Tuesday, February 06, 2007

A Flash of Anger

Not long ago I did a post called "What exactly is it". This post talked a little bit about trying to figure out what exactly it is about living with diabetes that bothers me. There was some really great comments on that post. One of the most valuable group of comments I might have ever gotten.

I had an experience shortly after that post that really helped me to identify one of the things that bothers me.

Many of us find a routine. A set of actions that produce predictable results. We follow that routine, and for the most part are able to expect a certain outcome. Or at least feel pretty confident that the outcome will not be something outrageous.

My typical morning routine is to have an english muffin with butter and peanut butter for breakfast. Along with some Diet Coke. I bolus for 30 grams of carbs, and it usually works out pretty nicely.

I'd like to share my logbook sheet from Friday, January 26th:

I woke up at 163 mg/dl. A little high, but I'm not complaining. Took a correction bolus, changed my site (I was supposed to have changed it the day before) and got ready and went to work.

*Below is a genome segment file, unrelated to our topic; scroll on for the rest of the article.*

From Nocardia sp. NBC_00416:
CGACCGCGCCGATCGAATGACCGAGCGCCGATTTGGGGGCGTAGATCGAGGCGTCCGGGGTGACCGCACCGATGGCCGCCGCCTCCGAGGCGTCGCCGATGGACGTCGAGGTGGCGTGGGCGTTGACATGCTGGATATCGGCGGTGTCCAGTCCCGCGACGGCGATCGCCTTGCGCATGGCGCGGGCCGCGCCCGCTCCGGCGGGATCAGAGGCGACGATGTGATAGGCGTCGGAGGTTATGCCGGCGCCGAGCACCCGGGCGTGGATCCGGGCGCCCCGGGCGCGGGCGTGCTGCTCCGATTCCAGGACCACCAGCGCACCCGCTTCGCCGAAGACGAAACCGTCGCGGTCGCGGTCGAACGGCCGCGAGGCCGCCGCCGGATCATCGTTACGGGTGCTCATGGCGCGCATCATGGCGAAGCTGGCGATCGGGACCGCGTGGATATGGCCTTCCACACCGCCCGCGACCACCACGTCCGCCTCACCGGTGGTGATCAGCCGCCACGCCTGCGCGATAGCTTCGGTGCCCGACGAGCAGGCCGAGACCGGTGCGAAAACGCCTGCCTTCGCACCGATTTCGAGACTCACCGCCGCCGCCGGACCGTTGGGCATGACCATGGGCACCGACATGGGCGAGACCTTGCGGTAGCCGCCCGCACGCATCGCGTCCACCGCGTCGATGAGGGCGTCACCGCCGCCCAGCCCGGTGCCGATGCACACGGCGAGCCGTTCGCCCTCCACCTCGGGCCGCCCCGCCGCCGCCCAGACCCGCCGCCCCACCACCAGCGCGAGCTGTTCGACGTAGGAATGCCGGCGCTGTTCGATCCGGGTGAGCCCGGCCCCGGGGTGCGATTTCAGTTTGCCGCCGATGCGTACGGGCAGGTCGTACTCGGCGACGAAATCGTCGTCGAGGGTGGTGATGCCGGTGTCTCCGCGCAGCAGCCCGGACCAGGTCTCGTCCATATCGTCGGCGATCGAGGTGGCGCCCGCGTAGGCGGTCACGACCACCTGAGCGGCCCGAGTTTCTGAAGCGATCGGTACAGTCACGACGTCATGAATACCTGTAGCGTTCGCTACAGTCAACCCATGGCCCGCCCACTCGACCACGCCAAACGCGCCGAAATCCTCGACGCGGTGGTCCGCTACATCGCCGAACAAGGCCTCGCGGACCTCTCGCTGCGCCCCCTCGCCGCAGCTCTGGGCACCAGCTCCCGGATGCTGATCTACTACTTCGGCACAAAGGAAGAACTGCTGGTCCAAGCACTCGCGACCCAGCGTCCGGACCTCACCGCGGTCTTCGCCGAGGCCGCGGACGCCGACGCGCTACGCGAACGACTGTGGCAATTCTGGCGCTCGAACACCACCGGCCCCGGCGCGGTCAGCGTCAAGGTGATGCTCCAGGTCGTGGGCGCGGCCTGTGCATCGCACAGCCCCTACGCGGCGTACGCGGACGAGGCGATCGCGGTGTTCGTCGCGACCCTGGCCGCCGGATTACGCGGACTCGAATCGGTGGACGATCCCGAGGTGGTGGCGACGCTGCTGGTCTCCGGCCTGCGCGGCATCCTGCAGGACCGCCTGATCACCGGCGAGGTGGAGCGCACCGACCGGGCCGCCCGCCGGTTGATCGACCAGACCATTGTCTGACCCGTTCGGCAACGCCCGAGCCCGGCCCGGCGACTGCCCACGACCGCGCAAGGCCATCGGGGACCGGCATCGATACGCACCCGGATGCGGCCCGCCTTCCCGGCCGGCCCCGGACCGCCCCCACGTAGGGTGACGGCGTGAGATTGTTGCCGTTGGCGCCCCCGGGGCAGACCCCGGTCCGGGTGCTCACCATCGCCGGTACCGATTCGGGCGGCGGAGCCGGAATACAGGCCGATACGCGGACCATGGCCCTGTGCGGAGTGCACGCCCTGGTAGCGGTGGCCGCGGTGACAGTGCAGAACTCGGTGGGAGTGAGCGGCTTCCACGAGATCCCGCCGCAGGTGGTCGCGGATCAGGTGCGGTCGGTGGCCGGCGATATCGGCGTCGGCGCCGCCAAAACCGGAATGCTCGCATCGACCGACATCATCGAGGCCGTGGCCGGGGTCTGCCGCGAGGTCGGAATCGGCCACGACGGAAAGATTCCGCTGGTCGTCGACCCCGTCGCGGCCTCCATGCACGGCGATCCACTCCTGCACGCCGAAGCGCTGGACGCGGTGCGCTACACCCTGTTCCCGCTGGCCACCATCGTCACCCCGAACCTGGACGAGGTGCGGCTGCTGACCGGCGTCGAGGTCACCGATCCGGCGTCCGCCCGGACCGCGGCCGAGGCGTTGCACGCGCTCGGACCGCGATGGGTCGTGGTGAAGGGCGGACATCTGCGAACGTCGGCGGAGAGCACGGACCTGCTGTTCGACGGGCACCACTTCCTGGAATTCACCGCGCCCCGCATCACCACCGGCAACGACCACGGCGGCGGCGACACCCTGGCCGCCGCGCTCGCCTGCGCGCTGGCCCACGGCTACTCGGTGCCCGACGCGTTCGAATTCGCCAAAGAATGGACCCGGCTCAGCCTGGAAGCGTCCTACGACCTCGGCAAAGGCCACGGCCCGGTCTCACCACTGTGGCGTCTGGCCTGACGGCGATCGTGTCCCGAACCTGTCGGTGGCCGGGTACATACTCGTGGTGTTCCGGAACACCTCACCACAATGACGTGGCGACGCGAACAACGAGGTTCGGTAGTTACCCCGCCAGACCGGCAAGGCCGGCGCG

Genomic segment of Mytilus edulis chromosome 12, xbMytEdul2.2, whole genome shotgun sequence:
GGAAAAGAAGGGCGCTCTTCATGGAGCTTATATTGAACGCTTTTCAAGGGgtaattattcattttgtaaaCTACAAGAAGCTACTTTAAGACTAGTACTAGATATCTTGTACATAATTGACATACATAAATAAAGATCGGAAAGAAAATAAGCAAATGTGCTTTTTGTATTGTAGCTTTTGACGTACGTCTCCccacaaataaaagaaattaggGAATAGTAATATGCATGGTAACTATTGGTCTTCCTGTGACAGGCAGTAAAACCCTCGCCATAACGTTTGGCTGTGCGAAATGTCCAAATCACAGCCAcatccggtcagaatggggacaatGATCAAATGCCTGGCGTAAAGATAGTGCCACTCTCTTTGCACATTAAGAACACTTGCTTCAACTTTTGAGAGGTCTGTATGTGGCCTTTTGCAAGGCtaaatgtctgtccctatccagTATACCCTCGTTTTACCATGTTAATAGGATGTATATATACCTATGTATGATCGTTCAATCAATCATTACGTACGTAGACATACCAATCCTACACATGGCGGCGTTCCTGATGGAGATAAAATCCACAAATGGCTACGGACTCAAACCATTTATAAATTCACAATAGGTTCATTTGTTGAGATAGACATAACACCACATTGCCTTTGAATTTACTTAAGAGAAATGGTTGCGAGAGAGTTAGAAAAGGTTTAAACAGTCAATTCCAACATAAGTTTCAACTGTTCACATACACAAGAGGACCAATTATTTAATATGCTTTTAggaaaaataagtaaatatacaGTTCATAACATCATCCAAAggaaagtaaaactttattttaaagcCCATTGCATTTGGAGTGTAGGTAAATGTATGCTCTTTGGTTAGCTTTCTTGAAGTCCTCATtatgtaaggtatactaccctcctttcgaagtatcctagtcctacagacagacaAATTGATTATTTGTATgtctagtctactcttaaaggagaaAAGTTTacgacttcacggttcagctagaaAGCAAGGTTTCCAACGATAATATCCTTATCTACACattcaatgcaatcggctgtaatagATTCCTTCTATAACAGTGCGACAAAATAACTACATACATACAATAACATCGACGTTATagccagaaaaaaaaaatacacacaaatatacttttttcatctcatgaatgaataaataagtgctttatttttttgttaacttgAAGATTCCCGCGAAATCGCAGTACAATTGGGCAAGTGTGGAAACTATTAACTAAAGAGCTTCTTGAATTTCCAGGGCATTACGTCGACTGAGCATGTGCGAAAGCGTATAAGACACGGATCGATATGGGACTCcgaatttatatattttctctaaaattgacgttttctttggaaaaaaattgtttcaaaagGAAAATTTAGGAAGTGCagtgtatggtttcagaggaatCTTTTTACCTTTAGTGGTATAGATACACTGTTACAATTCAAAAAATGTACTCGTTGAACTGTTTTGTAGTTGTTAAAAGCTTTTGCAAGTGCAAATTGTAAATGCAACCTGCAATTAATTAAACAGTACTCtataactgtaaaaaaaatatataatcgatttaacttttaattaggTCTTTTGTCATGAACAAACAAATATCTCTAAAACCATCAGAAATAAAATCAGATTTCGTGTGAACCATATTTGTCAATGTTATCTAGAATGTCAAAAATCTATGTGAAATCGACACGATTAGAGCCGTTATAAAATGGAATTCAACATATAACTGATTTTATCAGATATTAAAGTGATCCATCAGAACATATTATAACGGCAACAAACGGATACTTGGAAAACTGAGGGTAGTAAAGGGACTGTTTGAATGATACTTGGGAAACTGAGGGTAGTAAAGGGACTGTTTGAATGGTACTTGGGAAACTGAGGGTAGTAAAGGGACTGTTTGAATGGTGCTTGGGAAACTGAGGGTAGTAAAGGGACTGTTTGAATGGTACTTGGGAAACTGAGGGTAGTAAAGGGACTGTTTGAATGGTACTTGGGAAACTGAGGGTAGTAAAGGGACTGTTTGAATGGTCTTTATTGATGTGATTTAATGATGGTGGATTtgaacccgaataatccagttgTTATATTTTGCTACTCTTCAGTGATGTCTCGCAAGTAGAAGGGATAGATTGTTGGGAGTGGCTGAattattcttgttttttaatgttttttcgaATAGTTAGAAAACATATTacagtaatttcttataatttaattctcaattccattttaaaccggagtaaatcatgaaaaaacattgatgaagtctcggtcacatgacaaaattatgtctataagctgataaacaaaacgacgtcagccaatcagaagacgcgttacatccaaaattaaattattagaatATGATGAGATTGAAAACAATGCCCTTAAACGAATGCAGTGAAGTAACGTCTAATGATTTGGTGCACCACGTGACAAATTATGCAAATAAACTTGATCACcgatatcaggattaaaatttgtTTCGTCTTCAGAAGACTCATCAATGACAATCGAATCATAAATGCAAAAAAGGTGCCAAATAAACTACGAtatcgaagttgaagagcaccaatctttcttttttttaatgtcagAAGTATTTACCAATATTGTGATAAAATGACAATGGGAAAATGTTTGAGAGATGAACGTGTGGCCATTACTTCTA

At work, before breakfast I tested at 107 mg/dl. Perfect!

I enjoyed my breakfast, and started to get busy working. An hour and a half later, I felt like shit. Sleepy, trouble concentrating, restless, just overall crappy. I tested my blood sugar, and it was 275 mg/dl.

There was a very identifiable flash of anger. I just wanted to smash my meter for that split second. I could feel the adrenaline spike, the rapid increase in heartbeat and all that. I was pissed. But just for a few seconds. What the hell happened?

Oh yeah - my site change. I've talked about that many times before. Where I spike up real high after the first meal on a new infusion site. I'm still trying to work through it - but sometimes the variables are overwhelming and I just pull back. It's not consistent, and that makes it a real bear to figure out. But - that's not the point of this post.

The point is - I felt like shit, and didn't do anything wrong.

I did the same thing that I do most mornings, and most mornings it work just fine.

This was a very tangible feeling, that feeling like crap. It made me very angry for a few seconds. That too was a very tangible feeling.

Of course, it didn't last long - the anger. It was a quick flash, then I was able to start figuring out what I needed to do. As you can see, my judgement was affected by my frustration - I piled the insulin on through the morning and for lunch and after lunch, and ended up low late in the day because of it.